Mount Index3:45 am - out of bed. 4:10 am - on the road (with coffee). 5:10 am - at the trail head. 7:15 am - 4 miles and 2k feet of elevation in the dark later - on location. 7:40 am - first composition worked out. 7:50 am - first glimpse of sun bathing the mountain tops. 7:51 am - first photo (not shown). 7:52 am - ruh-roh! need a new composition after not loving the first one after all. 8:05 am - this photo. 8:10 am - good light gone. 8:11 am - incredulous at having reception - call home to my lovely wife to wish her a good morning. 8:15 am - breakfast. protein bar. 8:20 am to 1pm - plenty of distractions on the way back down the mountain, some of which I'll hopefully show here soon.
UFOIt was going to be an epic sunset and I had the location scouted out and composition framed with plenty of time to go until sunset. The clouds were high/medium and light, it was a beautiful winter evening in the mountains. All I had to do was wait. It was going to be great….until it wasn't :) As you can see, the army of dark clouds rushed in and stole the show, but I got that one cloud lit up nicely before it, too, was gone. Did the outcome make the journey any less enjoyable for me? Not in the least. As I responded to someone today elsewhere, I've heard that 'Life is a journey', but through my experiences, I've learned and come to believe that 'The journey is life'. Monday was great. It went according to plan. And if it hadn't, I like to think it still would've been great. How was your Monday?
LayersCrisp and cool it was for this beautiful scene in British Columbia. I love the layers of dark and light as you travel back into the photo, and how the light row of trees mirror the mountain. And layers, today, remind me that there isn't one thing, one layer, to….anything. Reflecting on joy and happiness in that context, my layers are self care (starting with the basics like am I getting enough sleep? How am I eating? Exercise?), connection - with myself by virtue of being present and in tune with my state of mind and my feelings, and connection with those around me - in particular my ever awesome partner in crime @l.mihm, and our amazing kids. Morning coffee time, evening board games, snowboarding, walks…just being around each other doing nothing - they all work, they're all powerful, they all connect me. And my 3rd layer on this German chocolate cake of joy (mmmm….chocolate ), is learning and doing…photography fits that bill pretty well :) . . It was a great week refueling on all of those things up in Canadia (that's just what we call it ;) ). It feels good to be back and getting' this Monday, too.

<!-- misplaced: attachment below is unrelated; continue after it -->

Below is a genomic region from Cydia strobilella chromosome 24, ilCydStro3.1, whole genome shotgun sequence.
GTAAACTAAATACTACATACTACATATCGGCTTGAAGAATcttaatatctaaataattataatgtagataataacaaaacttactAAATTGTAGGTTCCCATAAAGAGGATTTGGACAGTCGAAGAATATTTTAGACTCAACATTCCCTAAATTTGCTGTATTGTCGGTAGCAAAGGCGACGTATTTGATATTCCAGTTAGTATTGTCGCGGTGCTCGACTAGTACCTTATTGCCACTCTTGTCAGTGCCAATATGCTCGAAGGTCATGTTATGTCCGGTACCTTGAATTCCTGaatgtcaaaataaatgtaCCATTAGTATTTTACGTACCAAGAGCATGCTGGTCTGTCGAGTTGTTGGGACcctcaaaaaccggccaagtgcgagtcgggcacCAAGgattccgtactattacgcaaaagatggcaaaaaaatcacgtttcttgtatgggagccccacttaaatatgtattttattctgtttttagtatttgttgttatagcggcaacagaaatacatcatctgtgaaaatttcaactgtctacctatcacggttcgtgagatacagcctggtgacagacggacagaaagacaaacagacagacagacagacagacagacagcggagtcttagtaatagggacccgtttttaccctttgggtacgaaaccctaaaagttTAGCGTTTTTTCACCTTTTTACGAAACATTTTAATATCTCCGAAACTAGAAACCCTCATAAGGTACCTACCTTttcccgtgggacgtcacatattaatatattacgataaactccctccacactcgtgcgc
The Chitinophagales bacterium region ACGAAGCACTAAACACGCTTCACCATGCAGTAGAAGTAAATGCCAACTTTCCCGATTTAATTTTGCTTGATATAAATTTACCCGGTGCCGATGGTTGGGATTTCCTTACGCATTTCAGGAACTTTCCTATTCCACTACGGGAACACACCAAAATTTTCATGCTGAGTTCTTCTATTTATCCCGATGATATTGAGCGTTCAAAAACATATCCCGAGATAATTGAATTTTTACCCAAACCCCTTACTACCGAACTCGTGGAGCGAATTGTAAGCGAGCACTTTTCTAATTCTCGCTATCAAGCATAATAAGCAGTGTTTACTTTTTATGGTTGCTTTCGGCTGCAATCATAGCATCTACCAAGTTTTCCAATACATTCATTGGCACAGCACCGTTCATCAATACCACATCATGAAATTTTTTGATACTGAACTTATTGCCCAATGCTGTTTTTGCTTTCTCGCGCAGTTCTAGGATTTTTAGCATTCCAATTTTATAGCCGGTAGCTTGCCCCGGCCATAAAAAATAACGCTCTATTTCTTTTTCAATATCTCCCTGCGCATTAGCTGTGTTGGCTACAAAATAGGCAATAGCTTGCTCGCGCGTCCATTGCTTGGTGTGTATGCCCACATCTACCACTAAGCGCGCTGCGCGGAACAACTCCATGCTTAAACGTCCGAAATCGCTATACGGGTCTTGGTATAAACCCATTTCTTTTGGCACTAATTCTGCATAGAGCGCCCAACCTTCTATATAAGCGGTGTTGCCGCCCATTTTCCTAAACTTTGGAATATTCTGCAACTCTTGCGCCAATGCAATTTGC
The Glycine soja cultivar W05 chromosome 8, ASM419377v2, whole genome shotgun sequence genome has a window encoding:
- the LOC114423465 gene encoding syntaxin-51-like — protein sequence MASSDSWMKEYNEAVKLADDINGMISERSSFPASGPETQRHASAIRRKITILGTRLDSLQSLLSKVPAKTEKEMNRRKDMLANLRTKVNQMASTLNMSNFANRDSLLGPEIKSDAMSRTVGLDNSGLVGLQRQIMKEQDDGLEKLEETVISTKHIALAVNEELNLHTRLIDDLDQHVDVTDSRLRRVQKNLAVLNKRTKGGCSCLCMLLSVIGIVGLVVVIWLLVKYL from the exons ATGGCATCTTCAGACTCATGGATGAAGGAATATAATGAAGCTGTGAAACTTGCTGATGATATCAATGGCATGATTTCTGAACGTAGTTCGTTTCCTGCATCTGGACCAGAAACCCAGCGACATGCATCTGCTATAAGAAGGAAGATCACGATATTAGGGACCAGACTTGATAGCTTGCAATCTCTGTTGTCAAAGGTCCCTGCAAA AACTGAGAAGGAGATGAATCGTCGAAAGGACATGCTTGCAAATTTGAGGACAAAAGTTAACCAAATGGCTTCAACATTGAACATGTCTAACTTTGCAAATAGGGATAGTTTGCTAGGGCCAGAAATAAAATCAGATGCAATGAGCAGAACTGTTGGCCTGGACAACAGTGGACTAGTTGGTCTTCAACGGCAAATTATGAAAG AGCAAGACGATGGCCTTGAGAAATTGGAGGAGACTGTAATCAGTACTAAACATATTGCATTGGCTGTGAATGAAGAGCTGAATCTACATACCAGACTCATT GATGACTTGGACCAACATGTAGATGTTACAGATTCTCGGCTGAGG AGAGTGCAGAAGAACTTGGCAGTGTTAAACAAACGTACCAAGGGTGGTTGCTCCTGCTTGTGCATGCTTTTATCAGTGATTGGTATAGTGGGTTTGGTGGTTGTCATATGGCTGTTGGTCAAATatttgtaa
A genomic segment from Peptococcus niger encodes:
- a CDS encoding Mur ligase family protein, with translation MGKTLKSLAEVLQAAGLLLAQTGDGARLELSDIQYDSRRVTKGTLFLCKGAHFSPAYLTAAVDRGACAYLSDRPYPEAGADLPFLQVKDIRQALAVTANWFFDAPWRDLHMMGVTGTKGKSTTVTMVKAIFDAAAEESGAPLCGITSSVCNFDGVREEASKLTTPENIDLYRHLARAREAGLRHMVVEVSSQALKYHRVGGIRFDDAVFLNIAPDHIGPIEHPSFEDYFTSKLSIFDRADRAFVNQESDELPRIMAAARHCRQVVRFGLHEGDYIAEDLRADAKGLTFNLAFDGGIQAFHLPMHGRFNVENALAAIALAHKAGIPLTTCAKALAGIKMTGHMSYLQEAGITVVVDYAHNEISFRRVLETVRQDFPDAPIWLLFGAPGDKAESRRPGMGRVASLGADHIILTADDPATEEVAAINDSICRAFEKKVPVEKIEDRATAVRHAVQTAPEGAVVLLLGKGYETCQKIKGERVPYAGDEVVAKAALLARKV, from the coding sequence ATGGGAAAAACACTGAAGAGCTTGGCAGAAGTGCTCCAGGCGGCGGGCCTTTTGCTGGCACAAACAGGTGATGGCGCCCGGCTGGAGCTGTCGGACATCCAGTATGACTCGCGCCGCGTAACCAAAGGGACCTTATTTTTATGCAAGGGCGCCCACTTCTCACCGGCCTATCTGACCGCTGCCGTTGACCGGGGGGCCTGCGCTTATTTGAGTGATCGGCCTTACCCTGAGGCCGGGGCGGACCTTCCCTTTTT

MinimalistSide view of (most of) the 2nd longest floating bridge in the world (the 1st is just up the road).
Snoqualmie Back at it! Time to shake off the fog, take a step forward and see what we can do. Hope you got yours and that you didn't have to climb too steep a mountain to get those juices flowing again. And if you did - it sure is a nice view no matter what.
Alone on the mountainCamping at 9,300 feet, with the mountain all to myself. Magical. Cold....but magical :)
Guardians of the ValleyA cloudy day on a mid-September day in Mt. Rainier National Park, specifically near the top of the Van Trump trail. I felt the line of trees, specifically the tall middle one, were on guard protecting the valley beyond from all. The sharpness of the trees, along with the drama in the sky had me hooked.
Seattle WinterTo me, this is proof that I should always #justgoshoot given the opportunity. With the ever present encouragement of my awesome wife @l.mihm, I set out on an afternoon walk without a clear plan regarding what I was going to shoot (a rarity for me). The city of Seattle was just starting recovery from Snowpocalypse, and as I was walking along the lake those icicles caught my eye. I wondered if there was a shot there, contemplated just moving along, but finally decided to hop down, stand nearly in the lake, and watch the waves crash amongst the beautiful colors that surrounded them. The ice sheath for each and every single, tiny branch (especially the magenta ones!) is just not something I recall seeing before. I'm glad I went out, I'm glad I saw this, I'm glad I stopped, I'm glad I clicked the shutter. Happy Wednesday, all.
Frozen on the LakeI was busy setting up a composition, trying to isolate the two large tree trunks with a simple background. As I was starting to get annoyed that this one damn root from a different trunk was in the way, I finally saw the details...the icicles, and the highlighting the setting sun was adding to them. I moved my tripod by about 10 feet, turned 45 degrees, and voila. A good reminder for me to be open, receptive and curious about the details.
Stop and smell the rosesI like to reflect on my photos. Sometimes it's very proactive (I have the plan before), sometimes it's reactive (I draw meaning out of the situation / composition / capture afterwards). This is one of the latter ones, and I'm reminded that it's not about the destination, but it's the journey (cliché's exist for a reason!), and that you should always take the opportunities when they present themselves. I was on my way to Mt. Adams for hiking, camping and photography when I passed this. How many times would I have just continued on and said, 'Yeah, nice, but I'm on my way to something better/grander…' How many times do I make similar decisions on any number of matters? Too many. Every time I DO stop instead I'm rewarded. Not by the result, but by the satisfaction that I've stopped to smell the roses (boom!). Here's to you stoppin' to smell your Monday.